Wednesday 25 January 2017
UK ministers have today met the Chief Ministers of the Crown Dependencies in London to discuss the UK's withdrawal from the European Union.
The meeting, hosted by Minister for Exiting the European Union Robin Walker and Minister for the Department for International Trade Mark Garnier, was part of a series of regular talks with the Crown Dependencies to ensure their interests are captured.
A wide range of issues was discussed, including trade, customs, agriculture and fisheries. Ministers confirmed their shared commitment to maintain the Common Travel Area, recognising our historic ties and the importance of this arrangement to our constitutional relationship.
President of the Policy & Resources Committee, Deputy Gavin St Pier said:
"The quarterly meetings with the Department for Exiting the EU Minister provide an opportunity for open and direct discussion on the impact on Guernsey from the UK's decision to leave the EU. They have quickly become a forum to ensure that our interests in priority policy areas are heard and understood by the team that will be involved in the UK's negotiations when Article 50 has been triggered. These include the free movement of goods, financial services and our World Trade Organisation status. I was particularly pleased to receive UK ministers ready recognition of their responsibility to maintain the Common Travel Area, recognising that this in fact predates the EU as a result of our long and unique relationship with the Crown."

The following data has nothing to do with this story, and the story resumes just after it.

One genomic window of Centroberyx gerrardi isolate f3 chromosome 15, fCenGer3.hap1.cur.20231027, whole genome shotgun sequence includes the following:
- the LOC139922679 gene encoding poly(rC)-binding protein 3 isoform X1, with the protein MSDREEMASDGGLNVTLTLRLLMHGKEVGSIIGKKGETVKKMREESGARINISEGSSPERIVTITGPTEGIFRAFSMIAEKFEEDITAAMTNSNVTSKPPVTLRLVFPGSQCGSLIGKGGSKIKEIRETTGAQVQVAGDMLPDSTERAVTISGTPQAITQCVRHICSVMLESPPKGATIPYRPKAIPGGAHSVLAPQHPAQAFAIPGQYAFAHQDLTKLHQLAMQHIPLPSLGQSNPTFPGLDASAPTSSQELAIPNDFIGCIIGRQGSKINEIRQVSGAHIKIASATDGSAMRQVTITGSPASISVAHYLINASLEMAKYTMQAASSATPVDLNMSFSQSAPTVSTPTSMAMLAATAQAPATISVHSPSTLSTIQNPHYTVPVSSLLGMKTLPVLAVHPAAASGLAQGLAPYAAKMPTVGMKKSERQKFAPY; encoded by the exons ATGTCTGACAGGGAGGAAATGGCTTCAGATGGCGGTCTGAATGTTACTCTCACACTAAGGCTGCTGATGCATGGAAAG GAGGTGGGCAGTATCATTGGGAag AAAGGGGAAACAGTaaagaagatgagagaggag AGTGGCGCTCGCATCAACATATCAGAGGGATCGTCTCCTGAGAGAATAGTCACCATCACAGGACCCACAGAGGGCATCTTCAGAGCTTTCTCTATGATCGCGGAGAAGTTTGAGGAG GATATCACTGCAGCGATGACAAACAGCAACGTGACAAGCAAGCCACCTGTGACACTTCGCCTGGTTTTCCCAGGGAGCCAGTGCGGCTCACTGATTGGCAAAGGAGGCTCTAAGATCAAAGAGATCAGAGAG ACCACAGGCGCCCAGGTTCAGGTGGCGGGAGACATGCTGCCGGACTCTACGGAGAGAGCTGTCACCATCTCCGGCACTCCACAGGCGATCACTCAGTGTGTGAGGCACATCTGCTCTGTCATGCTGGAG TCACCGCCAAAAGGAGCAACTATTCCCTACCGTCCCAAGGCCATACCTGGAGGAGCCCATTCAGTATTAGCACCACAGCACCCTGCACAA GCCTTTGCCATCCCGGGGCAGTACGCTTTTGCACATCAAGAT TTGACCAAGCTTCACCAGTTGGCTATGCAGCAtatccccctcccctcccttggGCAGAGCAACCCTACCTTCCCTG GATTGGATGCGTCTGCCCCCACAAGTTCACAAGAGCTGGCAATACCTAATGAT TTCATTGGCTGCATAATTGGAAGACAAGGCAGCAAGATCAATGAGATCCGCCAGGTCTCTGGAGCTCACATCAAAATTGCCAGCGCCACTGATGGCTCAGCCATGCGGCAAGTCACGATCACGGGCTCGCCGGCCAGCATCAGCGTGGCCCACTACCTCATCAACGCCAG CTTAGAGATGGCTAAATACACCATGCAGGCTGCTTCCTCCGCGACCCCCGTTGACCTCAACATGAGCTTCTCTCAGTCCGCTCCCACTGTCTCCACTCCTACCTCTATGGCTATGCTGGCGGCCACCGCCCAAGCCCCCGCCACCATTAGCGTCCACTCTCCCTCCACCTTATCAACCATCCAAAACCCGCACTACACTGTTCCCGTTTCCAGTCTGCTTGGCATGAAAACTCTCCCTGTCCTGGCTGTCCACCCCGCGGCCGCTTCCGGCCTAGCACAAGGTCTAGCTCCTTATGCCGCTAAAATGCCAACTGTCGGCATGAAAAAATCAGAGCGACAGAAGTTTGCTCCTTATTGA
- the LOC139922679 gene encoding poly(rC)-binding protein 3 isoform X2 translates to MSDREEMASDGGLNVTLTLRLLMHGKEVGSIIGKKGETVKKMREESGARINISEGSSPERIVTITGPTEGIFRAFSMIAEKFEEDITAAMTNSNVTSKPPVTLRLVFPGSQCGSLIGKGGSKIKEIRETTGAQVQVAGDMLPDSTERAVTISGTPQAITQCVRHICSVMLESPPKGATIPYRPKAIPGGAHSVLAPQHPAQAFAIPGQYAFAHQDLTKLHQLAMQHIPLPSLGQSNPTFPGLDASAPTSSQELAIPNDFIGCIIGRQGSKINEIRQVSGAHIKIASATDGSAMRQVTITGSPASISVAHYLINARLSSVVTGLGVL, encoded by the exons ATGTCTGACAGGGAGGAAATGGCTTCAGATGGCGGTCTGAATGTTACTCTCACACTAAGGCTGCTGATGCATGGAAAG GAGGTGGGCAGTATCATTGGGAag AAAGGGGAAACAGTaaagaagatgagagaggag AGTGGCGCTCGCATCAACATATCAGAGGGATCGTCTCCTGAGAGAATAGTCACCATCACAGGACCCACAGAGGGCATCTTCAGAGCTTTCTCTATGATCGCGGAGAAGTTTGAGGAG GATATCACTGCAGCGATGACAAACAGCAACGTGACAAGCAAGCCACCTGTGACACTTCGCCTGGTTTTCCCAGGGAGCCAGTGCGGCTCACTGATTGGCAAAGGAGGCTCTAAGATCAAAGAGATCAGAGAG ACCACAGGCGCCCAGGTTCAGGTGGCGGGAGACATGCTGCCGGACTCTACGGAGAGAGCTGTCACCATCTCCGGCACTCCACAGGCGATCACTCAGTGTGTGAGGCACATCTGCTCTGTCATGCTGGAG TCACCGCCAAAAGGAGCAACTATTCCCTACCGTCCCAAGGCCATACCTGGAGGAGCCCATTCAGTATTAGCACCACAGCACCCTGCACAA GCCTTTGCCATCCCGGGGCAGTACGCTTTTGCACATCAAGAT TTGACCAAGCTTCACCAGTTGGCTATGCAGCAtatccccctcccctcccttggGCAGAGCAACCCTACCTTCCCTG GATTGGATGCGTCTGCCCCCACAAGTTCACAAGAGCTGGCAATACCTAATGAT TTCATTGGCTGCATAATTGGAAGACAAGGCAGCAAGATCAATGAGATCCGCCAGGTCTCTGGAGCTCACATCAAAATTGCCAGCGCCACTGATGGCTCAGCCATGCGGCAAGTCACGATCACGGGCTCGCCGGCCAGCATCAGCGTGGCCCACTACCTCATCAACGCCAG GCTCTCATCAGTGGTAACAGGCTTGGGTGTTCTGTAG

UK Minister for Exiting the European Union Robin Walker said:
"These talks are part of our commitment to engage the Crown Dependencies as we prepare to exit the EU, and ensuring their interests are properly taken into account.
"As we approach our negotiations with the European Union we will go on working closely with our friends in the Crown Dependencies, helping to ensure that we get a deal that works for everyone."
Last week the UK Prime Minister Theresa May set out the Plan for Britain, including the 12 priorities that the UK government will use to negotiate Brexit.
Negotiations to leave the EU will begin once the UK Prime Minister triggers Article 50, which she has said she will do by the end of March.